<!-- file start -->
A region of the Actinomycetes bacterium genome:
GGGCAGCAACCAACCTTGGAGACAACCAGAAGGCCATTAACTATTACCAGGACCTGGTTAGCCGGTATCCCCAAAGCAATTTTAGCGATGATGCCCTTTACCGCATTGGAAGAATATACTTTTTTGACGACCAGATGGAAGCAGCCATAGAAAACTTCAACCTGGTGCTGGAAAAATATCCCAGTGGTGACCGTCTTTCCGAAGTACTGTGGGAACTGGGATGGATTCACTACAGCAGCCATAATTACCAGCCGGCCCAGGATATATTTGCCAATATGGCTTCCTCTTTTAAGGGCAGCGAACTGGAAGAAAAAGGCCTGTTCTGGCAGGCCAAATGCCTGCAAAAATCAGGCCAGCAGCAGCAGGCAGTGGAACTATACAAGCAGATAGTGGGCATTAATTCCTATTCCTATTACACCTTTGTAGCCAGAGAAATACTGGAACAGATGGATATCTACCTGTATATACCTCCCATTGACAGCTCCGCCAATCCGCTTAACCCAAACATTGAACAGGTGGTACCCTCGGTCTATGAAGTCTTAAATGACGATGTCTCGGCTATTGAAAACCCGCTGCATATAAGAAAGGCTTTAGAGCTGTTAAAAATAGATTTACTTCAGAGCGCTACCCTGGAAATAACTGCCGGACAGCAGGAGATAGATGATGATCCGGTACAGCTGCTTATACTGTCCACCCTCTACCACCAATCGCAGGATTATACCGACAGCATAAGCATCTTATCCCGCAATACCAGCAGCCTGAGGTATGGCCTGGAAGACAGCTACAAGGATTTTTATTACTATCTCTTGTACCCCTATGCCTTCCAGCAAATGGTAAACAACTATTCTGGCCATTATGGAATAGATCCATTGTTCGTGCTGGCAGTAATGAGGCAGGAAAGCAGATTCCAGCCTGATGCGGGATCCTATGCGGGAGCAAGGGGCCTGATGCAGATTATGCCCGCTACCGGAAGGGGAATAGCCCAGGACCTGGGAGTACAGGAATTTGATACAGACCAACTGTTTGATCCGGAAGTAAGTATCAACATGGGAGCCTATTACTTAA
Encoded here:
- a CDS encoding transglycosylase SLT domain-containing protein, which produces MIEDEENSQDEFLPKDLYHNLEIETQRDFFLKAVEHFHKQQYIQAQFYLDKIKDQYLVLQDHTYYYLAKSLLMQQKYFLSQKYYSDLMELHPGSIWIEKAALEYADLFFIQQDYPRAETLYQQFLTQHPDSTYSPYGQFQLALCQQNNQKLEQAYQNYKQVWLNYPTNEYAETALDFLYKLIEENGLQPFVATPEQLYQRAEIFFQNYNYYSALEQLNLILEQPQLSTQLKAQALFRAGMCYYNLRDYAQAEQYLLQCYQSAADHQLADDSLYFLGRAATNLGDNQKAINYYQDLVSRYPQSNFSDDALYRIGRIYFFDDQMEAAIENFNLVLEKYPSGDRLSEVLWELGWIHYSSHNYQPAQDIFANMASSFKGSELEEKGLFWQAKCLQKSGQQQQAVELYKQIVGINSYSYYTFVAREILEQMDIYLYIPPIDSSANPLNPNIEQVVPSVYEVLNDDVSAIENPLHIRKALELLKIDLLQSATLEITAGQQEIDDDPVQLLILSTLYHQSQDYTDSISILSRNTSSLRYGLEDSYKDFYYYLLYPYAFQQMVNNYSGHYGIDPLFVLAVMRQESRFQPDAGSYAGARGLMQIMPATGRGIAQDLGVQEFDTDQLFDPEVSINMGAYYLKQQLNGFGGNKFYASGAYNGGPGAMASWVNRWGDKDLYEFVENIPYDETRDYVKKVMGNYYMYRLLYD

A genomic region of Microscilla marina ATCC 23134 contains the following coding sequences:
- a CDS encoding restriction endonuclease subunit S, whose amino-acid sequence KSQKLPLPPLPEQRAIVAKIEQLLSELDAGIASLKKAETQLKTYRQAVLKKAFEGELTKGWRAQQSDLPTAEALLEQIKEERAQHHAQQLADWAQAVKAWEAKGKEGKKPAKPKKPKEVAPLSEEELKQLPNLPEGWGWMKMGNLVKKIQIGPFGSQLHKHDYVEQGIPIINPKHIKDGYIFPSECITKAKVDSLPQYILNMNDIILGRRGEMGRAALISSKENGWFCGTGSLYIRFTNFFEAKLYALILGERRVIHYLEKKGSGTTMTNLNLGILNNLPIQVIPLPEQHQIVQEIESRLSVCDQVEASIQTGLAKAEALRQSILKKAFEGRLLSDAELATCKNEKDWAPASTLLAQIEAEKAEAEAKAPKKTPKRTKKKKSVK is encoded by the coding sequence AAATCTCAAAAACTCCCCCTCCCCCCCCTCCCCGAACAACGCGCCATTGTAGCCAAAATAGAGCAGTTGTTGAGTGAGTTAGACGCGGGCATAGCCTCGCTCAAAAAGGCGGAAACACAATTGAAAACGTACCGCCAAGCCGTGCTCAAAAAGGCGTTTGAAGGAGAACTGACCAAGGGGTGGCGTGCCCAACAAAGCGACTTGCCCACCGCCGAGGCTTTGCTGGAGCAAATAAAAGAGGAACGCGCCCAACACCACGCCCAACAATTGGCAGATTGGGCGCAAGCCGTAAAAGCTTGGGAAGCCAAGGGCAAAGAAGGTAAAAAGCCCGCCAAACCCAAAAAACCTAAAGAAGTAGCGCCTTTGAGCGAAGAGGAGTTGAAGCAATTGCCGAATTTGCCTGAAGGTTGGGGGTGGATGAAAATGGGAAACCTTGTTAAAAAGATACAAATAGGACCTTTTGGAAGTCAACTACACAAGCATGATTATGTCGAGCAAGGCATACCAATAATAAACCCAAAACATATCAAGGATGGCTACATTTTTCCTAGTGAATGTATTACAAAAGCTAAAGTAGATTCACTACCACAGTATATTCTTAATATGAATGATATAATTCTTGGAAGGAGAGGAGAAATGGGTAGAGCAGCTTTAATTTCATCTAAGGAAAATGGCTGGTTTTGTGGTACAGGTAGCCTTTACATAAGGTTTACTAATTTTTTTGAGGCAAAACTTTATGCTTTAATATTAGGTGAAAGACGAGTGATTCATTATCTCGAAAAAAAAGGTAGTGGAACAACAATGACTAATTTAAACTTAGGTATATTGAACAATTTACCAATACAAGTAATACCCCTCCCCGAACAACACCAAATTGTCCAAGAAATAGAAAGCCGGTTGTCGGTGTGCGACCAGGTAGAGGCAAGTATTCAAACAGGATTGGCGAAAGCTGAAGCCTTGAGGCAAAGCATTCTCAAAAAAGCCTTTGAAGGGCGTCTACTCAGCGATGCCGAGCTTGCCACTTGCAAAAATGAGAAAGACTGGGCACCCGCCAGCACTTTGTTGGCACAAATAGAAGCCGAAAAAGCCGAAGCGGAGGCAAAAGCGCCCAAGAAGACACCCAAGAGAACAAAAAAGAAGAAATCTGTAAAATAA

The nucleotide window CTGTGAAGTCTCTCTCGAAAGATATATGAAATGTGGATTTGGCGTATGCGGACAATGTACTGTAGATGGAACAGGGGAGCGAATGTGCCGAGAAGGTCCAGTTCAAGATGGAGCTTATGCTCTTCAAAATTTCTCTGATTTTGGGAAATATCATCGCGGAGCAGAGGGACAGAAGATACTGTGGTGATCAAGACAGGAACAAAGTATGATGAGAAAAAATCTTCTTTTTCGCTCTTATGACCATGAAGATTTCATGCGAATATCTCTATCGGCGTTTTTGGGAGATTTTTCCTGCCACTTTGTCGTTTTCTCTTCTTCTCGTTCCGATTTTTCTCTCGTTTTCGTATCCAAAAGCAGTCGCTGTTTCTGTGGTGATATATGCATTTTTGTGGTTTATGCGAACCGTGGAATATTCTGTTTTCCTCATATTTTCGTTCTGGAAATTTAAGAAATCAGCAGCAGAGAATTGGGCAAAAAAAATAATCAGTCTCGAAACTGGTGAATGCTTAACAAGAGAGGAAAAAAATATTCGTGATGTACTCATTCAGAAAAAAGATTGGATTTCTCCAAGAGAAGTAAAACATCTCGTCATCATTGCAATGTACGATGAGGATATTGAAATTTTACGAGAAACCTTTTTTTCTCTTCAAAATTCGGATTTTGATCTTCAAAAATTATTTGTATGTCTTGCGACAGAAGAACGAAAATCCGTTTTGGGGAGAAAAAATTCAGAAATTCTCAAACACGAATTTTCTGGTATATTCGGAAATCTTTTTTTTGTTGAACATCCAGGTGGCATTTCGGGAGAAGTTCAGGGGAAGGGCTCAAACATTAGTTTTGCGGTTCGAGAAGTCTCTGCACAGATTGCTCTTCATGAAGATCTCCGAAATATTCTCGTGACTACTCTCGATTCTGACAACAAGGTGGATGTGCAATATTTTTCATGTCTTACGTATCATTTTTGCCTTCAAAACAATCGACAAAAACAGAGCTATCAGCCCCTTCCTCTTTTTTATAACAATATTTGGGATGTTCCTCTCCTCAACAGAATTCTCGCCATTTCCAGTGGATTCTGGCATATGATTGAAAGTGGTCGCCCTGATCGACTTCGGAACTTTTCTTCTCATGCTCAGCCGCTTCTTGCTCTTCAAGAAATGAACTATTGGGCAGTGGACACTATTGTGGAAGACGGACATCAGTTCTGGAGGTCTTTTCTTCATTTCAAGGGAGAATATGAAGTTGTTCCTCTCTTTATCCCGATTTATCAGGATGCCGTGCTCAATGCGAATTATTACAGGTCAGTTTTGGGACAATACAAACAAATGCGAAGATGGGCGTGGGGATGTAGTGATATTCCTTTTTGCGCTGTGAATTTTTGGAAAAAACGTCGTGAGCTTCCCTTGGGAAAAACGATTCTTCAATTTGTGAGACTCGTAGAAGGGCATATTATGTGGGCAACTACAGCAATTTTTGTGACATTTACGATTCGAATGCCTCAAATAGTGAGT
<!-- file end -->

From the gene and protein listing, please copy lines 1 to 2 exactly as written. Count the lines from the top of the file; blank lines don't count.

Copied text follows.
A region of the Actinomycetes bacterium genome:
GGGCAGCAACCAACCTTGGAGACAACCAGAAGGCCATTAACTATTACCAGGACCTGGTTAGCCGGTATCCCCAAAGCAATTTTAGCGATGATGCCCTTTACCGCATTGGAAGAATATACTTTTTTGACGACCAGATGGAAGCAGCCATAGAAAACTTCAACCTGGTGCTGGAAAAATATCCCAGTGGTGACCGTCTTTCCGAAGTACTGTGGGAACTGGGATGGATTCACTACAGCAGCCATAATTACCAGCCGGCCCAGGATATATTTGCCAATATGGCTTCCTCTTTTAAGGGCAGCGAACTGGAAGAAAAAGGCCTGTTCTGGCAGGCCAAATGCCTGCAAAAATCAGGCCAGCAGCAGCAGGCAGTGGAACTATACAAGCAGATAGTGGGCATTAATTCCTATTCCTATTACACCTTTGTAGCCAGAGAAATACTGGAACAGATGGATATCTACCTGTATATACCTCCCATTGACAGCTCCGCCAATCCGCTTAACCCAAACATTGAACAGGTGGTACCCTCGGTCTATGAAGTCTTAAATGACGATGTCTCGGCTATTGAAAACCCGCTGCATATAAGAAAGGCTTTAGAGCTGTTAAAAATAGATTTACTTCAGAGCGCTACCCTGGAAATAACTGCCGGACAGCAGGAGATAGATGATGATCCGGTACAGCTGCTTATACTGTCCACCCTCTACCACCAATCGCAGGATTATACCGACAGCATAAGCATCTTATCCCGCAATACCAGCAGCCTGAGGTATGGCCTGGAAGACAGCTACAAGGATTTTTATTACTATCTCTTGTACCCCTATGCCTTCCAGCAAATGGTAAACAACTATTCTGGCCATTATGGAATAGATCCATTGTTCGTGCTGGCAGTAATGAGGCAGGAAAGCAGATTCCAGCCTGATGCGGGATCCTATGCGGGAGCAAGGGGCCTGATGCAGATTATGCCCGCTACCGGAAGGGGAATAGCCCAGGACCTGGGAGTACAGGAATTTGATACAGACCAACTGTTTGATCCGGAAGTAAGTATCAACATGGGAGCCTATTACTTAA